Local residents and elected officials feel very proud about the prospect of welcoming some of the world’s greatest athletes to our town. Before, when people thought about Ile-Saint-Denis, they thought about the outlet village “Marques Avenue”, but now they always mention the Games!
What is special about Ile-Saint-Denis?
Our atypical village is home to 8,000 people, we’re surrounded by a number of large towns and on the outskirts of a capital city. Our long and narrow island spans 177 hectares, including a departmental park covering 30 hectares and a 40-hectare natural park. The construction of the Athletes’ village also involves building a new bridge across the Seine to connect our town with Saint Denis, which will improve our bus services. We are also working on developing our river banks, expanding the use of river transport, burying electricity lines, and renovating social housing, to name just a few of our projects. By 2030, the town will be completely transformed and the 2024 Games in Paris represents a considerable catalyst and enhancement for our projects.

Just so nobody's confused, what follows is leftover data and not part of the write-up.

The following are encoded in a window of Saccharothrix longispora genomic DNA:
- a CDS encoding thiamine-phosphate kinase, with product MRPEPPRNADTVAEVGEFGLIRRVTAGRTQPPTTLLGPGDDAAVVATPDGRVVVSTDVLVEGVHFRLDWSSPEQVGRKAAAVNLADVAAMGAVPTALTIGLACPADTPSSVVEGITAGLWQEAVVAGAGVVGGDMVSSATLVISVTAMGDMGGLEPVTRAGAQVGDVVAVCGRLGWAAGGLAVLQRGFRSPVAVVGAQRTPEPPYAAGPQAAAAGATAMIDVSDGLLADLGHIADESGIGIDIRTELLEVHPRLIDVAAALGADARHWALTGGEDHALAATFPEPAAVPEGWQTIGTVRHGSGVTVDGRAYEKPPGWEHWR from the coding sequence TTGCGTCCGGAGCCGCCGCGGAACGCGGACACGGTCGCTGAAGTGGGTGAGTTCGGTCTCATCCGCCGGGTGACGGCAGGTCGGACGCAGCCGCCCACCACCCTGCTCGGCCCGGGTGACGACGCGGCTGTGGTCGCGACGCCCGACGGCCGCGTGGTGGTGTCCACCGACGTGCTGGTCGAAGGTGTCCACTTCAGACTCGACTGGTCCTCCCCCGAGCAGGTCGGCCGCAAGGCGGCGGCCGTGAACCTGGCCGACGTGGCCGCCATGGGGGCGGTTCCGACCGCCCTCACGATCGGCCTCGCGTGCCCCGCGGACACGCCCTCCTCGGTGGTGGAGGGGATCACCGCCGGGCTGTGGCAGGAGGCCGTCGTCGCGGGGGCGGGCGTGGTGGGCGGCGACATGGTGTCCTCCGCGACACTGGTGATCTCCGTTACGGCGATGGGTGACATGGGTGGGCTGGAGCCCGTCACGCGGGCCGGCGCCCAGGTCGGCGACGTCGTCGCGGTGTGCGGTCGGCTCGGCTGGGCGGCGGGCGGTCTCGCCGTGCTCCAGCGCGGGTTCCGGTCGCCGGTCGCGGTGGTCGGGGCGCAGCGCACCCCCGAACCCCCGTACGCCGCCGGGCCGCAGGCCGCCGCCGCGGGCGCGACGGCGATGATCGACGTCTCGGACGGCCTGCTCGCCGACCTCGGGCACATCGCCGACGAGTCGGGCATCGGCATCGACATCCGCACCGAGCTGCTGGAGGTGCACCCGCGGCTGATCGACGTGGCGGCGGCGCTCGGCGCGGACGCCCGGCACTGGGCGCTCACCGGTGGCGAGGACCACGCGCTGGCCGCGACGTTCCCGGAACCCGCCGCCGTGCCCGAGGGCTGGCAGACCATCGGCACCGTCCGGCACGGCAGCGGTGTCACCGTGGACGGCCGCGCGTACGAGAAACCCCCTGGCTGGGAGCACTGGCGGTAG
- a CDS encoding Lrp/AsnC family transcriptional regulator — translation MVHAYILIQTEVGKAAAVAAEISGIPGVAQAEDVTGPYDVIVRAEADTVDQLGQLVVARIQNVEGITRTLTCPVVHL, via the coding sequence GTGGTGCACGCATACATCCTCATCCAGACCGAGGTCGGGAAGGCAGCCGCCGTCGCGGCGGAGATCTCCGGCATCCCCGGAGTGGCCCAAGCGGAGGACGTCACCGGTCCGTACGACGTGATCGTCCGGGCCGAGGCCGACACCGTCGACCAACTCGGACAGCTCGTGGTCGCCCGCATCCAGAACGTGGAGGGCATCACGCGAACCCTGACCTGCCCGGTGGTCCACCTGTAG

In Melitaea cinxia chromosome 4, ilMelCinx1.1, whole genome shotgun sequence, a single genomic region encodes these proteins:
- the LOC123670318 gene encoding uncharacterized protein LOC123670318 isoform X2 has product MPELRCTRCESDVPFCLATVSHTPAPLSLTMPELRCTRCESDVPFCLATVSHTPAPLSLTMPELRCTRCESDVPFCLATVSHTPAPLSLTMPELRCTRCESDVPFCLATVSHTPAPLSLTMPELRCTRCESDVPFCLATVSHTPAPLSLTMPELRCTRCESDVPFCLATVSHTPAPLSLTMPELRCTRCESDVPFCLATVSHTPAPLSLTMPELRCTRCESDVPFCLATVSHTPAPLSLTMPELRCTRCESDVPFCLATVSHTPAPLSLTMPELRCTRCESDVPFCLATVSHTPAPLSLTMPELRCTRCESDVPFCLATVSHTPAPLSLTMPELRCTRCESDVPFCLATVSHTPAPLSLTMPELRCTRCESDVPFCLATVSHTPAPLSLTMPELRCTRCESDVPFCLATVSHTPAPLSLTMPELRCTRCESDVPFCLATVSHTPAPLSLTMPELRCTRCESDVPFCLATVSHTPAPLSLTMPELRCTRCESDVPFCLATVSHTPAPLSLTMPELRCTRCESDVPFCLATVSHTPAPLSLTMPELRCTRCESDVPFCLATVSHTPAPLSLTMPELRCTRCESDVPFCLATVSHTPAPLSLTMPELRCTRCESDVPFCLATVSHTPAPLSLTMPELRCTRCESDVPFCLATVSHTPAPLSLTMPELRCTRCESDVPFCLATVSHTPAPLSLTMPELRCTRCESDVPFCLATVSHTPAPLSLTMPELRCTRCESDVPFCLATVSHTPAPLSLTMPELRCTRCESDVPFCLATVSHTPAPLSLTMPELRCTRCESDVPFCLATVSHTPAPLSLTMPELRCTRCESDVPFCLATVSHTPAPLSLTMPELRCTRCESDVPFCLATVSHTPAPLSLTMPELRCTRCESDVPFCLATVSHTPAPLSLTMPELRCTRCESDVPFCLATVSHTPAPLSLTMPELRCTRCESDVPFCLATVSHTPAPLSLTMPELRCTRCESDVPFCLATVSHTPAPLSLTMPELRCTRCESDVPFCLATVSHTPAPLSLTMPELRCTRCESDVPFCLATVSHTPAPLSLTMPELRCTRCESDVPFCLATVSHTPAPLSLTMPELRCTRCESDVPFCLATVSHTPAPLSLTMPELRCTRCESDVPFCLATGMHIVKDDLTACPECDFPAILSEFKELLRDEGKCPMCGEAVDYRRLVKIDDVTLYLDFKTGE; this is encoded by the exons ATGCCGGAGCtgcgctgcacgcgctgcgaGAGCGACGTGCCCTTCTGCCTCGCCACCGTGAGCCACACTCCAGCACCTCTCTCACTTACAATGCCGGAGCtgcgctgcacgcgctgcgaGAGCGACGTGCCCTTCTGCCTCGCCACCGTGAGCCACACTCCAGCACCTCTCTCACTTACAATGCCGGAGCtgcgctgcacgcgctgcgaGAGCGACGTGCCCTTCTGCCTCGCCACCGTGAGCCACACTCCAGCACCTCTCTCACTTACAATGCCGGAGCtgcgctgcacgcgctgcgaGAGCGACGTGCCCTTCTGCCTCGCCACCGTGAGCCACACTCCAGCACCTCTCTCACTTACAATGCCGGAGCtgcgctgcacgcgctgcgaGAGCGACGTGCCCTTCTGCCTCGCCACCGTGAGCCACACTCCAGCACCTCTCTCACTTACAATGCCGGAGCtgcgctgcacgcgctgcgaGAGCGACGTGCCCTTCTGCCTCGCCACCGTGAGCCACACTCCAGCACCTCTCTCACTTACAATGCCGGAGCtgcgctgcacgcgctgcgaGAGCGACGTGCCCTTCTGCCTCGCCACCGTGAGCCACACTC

The construction projects must prioritise sustainability, meeting a number of environmental requirements. Is that something that seemed important to you?
It’s a long-term commitment that’s for sure, but the Games push us to aim higher, to be more ambitious and innovative than we would have otherwise sought to be. Paris 2024 has really challenged us, we’re testing out a lot of new ideas that we probably would have otherwise been too cautious to look into.
The Games will build a legacy of 330 new homes. Is that something the town needed?